So it’s official: The Rolling Bones — I mean, Stones — have turned 50. Can 50 really be so bad? Well, that all depends on who you are. To celebrate the “50th Anniversary” of the Rolling Stones, as the media have cautiously been doing, is really just a polite way of saying that Mick Jagger, Keith Richards & co. will turn 70 next year. And 70, in the context of “the world’s greatest rock ‘n’ roll band,” sounds deadly. Grotesque. A car crash you not only don’t want to rubberneck, you want to turn around and drive away from it at maximum speed in the opposite direction.
You can chalk that reaction up to the Stones having once been global ambassadors for youth culture. It’s also an unfortunate side-effect of the historical resilience of their uniquely powerful, raunchy, amoral, decadent, sex-drenched aura. While their fellow ’60’s idol, Bob Dylan, embraced geezerhood and mortality a good 20 years ago, wrapping it around himself in song after song, sucking it into his eyes and flesh as if to conquer it before it conquers him, no rockers have been as successful as the Stones at deflecting attention from just how old they are, and how old they have been, for so long. And now this “50th Anniversary” thing turns up like the Grim Reaper in a smiley mask to strip away the last vestiges of pretence. For the Stones, to cite the beautiful opening line of “As Tears Go By” (allegedly the first song Jagger and Richards wrote together), “It” (finally!) – “is the evening of the day.”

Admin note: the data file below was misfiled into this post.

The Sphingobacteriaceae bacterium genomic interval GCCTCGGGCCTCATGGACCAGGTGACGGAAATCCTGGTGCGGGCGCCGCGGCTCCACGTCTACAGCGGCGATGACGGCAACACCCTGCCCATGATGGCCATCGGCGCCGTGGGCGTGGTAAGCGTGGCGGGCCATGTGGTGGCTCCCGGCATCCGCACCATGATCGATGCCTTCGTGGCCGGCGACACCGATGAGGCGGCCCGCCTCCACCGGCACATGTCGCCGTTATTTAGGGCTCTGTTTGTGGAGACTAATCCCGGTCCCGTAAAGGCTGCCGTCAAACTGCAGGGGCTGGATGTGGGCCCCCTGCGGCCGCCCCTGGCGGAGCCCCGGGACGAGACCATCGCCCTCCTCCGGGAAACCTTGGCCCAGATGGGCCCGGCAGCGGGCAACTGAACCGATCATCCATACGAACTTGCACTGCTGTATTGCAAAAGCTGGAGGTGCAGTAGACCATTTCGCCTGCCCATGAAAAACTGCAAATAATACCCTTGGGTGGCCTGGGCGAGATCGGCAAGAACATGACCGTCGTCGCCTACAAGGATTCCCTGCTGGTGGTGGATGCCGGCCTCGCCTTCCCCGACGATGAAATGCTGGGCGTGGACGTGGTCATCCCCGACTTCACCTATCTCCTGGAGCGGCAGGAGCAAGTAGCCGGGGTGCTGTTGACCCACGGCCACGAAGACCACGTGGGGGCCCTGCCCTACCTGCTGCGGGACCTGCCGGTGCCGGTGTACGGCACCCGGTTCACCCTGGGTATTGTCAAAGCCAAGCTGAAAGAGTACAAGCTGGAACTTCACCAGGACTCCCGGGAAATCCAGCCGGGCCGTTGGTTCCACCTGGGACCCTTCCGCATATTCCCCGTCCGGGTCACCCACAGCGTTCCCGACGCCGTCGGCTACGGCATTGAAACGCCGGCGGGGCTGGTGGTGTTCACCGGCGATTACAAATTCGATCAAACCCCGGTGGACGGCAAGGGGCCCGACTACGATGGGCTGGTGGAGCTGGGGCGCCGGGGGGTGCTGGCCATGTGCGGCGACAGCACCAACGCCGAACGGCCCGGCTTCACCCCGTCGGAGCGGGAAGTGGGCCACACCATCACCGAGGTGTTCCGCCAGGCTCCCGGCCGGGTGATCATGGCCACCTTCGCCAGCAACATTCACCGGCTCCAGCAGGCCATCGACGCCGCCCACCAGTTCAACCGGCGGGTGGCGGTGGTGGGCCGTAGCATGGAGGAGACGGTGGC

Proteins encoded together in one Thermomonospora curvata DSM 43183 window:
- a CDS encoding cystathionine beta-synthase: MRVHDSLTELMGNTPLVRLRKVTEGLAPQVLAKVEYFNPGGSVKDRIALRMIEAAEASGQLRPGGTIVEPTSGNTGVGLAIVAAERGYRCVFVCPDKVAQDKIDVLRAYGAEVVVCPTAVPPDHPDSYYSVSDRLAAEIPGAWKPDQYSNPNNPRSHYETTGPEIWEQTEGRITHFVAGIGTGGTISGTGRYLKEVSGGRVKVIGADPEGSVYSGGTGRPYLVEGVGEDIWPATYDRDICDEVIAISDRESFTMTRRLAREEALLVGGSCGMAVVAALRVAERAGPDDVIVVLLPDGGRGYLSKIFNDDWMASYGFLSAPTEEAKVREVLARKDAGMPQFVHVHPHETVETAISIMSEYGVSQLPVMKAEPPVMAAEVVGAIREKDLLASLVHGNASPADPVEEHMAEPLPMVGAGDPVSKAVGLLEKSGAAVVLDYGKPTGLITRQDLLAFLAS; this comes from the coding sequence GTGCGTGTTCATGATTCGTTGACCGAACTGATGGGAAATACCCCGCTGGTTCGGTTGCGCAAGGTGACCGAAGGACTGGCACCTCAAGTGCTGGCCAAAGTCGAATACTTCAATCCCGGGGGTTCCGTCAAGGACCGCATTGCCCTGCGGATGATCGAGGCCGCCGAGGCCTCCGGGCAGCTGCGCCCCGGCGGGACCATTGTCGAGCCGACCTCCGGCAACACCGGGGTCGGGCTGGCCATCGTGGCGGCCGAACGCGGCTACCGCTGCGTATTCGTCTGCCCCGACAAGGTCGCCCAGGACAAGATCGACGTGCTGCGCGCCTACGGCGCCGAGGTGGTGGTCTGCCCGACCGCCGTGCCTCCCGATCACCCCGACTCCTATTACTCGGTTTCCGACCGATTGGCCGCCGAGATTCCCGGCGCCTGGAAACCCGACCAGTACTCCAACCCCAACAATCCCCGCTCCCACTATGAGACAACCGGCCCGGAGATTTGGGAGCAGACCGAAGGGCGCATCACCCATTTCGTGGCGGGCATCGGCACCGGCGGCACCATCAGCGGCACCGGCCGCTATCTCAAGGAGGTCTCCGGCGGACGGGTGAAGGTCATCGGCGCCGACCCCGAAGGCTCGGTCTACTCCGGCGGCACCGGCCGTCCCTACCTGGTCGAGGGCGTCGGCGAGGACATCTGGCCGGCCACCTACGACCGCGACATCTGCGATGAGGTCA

Not that any one is standing over their withered limbs to pronounce the last rites just yet. We’re not quite at that stage. For now, the euphemistic media chatter is only of “last gigs,” a potential “last album” or “last tour.” Which does little to disguise the fact that a very large and weighty curtain will soon be brought down on an era, more or less for good. Before long the Stones will be like Jack Nicholson at the Oscars — the guy you never see any more.
None of this would matter if so many of us (millions, in fact) — men and women, truckers and poets, tax attorneys and waiters, conservatives and liberals, kids and their parents — didn’t deeply, genuinely, love the Rolling Stones. Others have sold more records, or at least sold them more quickly, but few if any have crossed class and gender and race lines so easily. And it’s not difficult to see why. Their best songs (and there are a lot of them) are as hypnotically listenable as the day they were recorded, while the merely good and average ones, the fillers and retreads and often uninspired later work, are still superior to most people’s efforts.